That is the word I wrote down on my whiteboard.  Hassel Map.  This one concept, these two little words, could change your business.

Tell To Win by Peter Gruber

Rate: ****

Read:  Cover to Cover

Category: Communication, Marketing, Sales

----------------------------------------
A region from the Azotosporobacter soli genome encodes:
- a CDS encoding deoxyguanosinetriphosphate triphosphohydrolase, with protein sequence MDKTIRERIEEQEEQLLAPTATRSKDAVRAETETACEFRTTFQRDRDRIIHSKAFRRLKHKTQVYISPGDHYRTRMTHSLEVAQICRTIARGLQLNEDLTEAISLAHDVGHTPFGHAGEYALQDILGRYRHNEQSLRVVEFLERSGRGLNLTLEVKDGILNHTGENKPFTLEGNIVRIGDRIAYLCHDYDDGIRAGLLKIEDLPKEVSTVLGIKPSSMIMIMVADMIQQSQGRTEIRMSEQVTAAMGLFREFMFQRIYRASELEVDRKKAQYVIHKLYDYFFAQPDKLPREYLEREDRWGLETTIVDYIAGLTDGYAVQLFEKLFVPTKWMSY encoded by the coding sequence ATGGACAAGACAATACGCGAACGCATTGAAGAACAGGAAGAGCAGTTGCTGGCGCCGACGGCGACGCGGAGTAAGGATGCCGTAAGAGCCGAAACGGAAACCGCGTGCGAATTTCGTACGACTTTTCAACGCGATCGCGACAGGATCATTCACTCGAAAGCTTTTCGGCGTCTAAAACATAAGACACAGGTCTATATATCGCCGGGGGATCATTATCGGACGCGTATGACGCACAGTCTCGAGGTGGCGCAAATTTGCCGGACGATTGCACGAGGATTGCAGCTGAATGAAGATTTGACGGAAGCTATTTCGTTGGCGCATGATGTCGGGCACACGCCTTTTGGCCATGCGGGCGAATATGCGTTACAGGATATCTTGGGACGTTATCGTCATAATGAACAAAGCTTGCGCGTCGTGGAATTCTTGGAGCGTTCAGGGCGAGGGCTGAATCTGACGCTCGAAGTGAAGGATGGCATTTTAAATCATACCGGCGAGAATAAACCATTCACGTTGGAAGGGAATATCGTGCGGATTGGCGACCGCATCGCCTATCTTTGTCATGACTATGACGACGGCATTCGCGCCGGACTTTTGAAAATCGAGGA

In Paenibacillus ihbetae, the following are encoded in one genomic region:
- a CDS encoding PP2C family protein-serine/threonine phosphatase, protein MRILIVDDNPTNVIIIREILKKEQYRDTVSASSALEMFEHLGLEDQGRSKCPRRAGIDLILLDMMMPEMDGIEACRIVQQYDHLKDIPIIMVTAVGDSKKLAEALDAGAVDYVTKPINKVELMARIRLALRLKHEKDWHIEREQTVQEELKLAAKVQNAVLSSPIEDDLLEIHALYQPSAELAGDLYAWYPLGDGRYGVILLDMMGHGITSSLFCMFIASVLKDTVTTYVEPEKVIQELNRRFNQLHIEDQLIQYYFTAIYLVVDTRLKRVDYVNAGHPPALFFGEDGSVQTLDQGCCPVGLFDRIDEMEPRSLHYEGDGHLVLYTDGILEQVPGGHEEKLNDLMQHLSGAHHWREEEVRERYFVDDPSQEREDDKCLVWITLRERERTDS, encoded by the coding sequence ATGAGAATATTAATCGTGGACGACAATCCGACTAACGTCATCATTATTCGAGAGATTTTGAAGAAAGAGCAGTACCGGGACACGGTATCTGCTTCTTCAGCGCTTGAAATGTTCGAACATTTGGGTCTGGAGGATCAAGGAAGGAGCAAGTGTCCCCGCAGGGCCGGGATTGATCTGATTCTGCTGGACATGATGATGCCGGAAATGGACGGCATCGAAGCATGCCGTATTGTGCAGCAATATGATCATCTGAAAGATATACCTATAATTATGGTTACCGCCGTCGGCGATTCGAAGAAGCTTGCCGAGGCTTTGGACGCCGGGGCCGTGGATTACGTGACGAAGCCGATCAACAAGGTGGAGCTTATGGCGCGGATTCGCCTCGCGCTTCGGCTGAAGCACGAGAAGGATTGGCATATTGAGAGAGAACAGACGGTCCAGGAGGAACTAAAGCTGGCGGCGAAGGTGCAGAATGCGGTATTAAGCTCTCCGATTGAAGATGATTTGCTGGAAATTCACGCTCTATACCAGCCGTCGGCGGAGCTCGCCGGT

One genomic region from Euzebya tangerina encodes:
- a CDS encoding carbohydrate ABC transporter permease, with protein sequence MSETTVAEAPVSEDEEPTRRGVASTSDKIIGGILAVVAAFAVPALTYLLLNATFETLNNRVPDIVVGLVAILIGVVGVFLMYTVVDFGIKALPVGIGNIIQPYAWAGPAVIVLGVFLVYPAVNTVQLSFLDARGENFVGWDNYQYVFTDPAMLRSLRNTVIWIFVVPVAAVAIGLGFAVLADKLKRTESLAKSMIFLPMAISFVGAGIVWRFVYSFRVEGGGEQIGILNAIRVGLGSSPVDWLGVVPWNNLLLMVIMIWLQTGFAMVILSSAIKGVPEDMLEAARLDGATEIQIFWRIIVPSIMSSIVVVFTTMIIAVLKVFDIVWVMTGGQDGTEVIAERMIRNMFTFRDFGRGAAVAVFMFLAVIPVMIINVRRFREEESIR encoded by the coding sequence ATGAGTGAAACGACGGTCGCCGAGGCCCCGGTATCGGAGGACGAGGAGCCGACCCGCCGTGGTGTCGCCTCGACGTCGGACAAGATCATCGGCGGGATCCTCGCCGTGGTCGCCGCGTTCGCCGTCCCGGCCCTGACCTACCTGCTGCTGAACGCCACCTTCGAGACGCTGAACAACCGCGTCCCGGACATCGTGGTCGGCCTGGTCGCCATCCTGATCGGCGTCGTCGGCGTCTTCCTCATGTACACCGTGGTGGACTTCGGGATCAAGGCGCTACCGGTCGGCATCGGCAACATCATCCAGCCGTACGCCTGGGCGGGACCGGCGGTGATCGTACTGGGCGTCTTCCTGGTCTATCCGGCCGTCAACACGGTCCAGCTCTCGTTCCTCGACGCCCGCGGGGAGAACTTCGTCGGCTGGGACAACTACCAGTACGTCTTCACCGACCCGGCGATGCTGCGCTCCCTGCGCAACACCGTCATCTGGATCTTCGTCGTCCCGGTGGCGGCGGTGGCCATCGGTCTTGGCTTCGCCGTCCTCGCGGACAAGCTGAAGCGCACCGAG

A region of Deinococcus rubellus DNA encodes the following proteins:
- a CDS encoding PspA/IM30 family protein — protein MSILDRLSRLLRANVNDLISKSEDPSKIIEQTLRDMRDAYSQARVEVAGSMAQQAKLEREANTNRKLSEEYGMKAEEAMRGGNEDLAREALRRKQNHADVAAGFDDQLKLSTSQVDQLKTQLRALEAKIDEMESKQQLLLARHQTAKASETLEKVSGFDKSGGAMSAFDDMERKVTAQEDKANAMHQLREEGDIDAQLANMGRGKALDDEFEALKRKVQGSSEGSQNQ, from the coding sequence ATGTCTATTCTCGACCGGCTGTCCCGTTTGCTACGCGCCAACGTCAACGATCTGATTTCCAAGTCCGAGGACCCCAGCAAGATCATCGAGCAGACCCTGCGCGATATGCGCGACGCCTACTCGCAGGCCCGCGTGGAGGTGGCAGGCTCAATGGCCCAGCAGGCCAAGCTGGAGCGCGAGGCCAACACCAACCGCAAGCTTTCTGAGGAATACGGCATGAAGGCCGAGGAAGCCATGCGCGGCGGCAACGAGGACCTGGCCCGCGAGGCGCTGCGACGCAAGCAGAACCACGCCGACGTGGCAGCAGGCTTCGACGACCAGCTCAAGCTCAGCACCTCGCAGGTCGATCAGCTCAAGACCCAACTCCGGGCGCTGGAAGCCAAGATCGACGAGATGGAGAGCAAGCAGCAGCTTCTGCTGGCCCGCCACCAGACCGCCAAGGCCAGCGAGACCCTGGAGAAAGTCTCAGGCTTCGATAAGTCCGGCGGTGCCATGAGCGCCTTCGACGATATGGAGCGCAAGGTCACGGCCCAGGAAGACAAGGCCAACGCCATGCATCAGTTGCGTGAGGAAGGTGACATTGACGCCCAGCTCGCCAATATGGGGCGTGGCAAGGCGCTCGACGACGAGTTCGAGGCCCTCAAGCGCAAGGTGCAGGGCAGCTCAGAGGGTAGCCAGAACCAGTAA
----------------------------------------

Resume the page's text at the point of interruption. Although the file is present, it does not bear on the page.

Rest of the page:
Im not really big on the TV genre, reality shows, but I will admit to being hooked on The Voice (Mondays on NBC).  It fits into a narrative I have long believed in – too much depends on our eyes, irrationally so.  (There is a great book out there dealing with the subject, Blink by Malcolm Gladwell).  So, my enthusiasm for the show is three-fold.  One is that the contestants are judged solely on their voice, and second is the absolutely stellar voices that come out of, seemingly, the great unwashed.  But here comes the third, and I think one of the most important.  Before they sing their big hearts out, contestants tell us a little story about who they are, what drives them, their ambitions and their family – essentially their backstory. All of them are heartfelt and come from an unscripted deep place.  I empathize with their struggle in wanting what is seemingly so unreachable – making a career happen when the odds against them are so great.   After I listen to them tell their story and they go on stage, I root for them.  I can’t help it.  I want them to succeed.  I want those judges to turn their chairs around because I know it’s not only the singing I hear in their voices, but I know what it means to them.  Without knowing their story, I can be a impartial observer.  Sight.  Sound. But knowing their story, well…that makes all the difference in the world.  That’s what Peter Gruber calls “emotional transportation”.  Audiences feel sympathy for characters whose struggles and concerns make them seem authentic and vulnerable.  That’s the idea behind Peter Gruber’s book, although he’s a bit more pragmatic.  He understands the power of the story.  He understands that to motivate people to understand you, your idea or your product, you should tell a story.  He says everyone, whether we know it or not, is in the emotional transportation business, and by creating compelling stories, we have the power to move customers, partners and stakeholders to action.  The folks on The Voice tell really emotional, vulnerable stories- but Gruber insists that purposeful stories – created with a specific mission in mind is essential for persuading others to support your dream, vision, or cause can be just as powerful.   He takes you through the formula for good storytelling – getting the listeners attention, give your listener’s an emotional experience by narrating a struggle to overcome a challenge and finally to galvanize your listener’s response with an eye-opening resolution that calls them to action. So, put away those powerpoint slides, your facts and figures, your mission statement, your canned elevator speech, your idea of what you’ve been told it takes to persuade your audience, and try telling a compelling story.